Ramsey Musallam, chemistry teacher from San Francisco, California, talks about 3 rules to spark learning: (1) curiosity comes first, (2) embrace the mess, (3) practice reflection. Even though he is a chemistry teacher, these rules are clearly applicable to all subjects especially mathematics. Curiosity is the reason why mathematical conjectures are made and theorems are proved. The “mess” is what every problem solver go through, it is the hidden face of cut-and-dried theorems we found in books. Reflection is important to teachers and students. They can reflect on how students think and develop strategies on how to elicit responses, while students can reflect on their practices in solving problems.

Watch Ramsey Musallam in one of the most fascinating 6-minute lectures about curiosity and learning.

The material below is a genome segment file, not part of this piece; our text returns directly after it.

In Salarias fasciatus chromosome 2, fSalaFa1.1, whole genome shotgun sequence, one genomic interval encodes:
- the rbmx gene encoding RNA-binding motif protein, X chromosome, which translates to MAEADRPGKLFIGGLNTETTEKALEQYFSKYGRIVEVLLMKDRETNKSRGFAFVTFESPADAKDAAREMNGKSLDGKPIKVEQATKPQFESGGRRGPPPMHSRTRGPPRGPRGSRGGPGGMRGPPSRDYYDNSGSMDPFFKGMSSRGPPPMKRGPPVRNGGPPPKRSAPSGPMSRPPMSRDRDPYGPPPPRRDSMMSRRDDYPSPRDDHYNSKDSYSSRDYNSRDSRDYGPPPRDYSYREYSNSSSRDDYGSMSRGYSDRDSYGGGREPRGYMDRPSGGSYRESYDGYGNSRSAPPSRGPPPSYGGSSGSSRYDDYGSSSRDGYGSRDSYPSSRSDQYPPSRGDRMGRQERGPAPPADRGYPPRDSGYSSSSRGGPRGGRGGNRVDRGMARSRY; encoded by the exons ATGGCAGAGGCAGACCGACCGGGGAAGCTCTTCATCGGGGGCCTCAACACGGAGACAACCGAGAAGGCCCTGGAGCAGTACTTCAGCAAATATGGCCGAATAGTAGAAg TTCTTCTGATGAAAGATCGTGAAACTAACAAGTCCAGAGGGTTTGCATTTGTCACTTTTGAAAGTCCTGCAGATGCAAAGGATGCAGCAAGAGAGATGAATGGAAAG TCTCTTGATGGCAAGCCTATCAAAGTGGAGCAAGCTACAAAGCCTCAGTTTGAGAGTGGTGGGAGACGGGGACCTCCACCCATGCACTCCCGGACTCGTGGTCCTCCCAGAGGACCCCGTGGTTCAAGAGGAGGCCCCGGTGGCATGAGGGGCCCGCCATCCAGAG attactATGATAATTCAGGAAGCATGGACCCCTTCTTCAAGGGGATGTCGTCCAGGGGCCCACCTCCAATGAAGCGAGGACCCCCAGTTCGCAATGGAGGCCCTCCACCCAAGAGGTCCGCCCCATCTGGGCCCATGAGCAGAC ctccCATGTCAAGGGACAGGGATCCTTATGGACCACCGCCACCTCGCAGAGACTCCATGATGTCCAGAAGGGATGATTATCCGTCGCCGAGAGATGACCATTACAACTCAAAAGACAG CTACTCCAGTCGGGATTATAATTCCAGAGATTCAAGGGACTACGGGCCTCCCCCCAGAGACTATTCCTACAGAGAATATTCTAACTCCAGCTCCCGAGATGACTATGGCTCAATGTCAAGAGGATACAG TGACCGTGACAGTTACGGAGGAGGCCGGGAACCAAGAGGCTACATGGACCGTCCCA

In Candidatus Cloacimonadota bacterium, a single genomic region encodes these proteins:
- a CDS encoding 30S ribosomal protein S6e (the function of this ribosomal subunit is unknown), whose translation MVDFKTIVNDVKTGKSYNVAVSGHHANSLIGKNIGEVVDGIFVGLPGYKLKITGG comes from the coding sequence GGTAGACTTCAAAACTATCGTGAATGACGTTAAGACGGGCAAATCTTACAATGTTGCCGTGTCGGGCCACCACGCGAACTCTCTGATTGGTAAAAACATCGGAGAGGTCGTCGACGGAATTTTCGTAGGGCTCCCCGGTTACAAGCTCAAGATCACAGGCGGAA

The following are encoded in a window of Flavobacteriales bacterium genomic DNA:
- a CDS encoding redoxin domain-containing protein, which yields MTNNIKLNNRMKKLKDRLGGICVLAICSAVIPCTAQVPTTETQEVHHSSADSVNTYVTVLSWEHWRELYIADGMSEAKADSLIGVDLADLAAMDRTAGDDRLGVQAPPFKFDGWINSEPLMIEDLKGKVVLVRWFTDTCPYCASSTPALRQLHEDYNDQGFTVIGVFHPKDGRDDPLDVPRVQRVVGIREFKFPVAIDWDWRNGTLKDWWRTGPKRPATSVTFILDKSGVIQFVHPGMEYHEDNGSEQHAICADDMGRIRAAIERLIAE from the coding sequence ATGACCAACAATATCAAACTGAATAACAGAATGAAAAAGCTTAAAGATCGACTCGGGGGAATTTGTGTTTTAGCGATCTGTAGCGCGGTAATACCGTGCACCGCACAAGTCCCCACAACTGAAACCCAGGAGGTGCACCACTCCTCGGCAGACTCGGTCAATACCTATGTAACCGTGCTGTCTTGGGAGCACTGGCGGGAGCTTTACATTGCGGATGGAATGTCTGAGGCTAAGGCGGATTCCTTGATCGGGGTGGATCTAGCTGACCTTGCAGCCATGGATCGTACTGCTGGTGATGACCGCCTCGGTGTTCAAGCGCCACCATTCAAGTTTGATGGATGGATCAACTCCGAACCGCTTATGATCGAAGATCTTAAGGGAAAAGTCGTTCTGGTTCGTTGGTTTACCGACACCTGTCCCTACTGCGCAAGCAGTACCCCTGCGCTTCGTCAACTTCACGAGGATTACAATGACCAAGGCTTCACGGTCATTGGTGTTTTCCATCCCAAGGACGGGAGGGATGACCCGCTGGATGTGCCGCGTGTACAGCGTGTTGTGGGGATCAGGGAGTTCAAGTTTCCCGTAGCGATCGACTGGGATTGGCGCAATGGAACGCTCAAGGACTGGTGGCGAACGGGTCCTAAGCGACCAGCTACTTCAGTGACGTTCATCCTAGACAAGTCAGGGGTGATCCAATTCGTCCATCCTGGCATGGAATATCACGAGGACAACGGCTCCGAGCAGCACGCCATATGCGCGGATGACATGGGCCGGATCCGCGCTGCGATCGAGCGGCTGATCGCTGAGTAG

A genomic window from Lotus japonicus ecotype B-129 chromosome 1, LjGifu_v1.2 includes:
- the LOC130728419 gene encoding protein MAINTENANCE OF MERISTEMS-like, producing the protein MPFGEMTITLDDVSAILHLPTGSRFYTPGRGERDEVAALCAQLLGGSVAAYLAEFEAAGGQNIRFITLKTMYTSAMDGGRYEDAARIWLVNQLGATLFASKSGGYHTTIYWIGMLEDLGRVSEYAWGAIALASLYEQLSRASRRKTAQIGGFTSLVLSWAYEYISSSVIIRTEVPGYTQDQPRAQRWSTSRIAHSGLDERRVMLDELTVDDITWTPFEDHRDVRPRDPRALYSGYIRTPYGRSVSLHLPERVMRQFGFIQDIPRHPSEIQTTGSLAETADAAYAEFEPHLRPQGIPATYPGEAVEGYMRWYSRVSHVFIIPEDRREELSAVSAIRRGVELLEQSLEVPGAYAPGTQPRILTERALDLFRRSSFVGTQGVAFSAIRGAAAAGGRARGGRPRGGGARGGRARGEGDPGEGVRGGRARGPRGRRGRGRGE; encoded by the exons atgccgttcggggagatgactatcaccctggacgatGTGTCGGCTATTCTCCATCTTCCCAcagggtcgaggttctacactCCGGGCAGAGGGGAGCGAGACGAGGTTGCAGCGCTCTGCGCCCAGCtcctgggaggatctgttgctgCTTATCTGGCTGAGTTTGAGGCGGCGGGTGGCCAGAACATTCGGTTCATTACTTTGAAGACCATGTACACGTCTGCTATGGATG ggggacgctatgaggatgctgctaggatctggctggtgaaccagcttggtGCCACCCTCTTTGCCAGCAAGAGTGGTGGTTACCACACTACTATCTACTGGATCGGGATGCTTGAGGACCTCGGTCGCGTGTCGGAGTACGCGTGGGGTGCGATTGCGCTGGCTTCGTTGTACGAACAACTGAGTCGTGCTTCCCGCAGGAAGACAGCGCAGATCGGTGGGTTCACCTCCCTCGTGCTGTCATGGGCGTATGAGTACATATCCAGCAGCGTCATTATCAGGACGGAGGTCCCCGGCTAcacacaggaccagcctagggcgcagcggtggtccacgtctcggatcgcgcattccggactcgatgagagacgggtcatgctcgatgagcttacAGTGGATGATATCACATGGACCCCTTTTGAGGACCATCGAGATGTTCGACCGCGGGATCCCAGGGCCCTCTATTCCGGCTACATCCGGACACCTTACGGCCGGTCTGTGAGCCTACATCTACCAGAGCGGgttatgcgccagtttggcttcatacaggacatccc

I would like to highlight the following quotes from the lecture above.

*Questions and curiosities are magnets that draw us towards our teachers and they transcend all technology or buzzwords in education. But if we place these technologies before student inquiry we can be robbing ourselves of our greatest tool as teachers: our students’ questions.**But if instead we have the guts to confuse our students, perplex them, and evoke real questions, through those questions, we as teachers have information that we can use to tailor robust and informed methods of blended instruction.*When I heard this part, I remembered A (now already a book).*The student questions are the seed of real learning.**Now Riley’s going to be a big girl in a couple weeks here. She’s going to be four years old, and anyone who knows a four-year-old knows that they love to ask, “Why?” … But the challenge is really for Riley’s future teachers. How will they grow this curiosity?*

I particularly like the last one.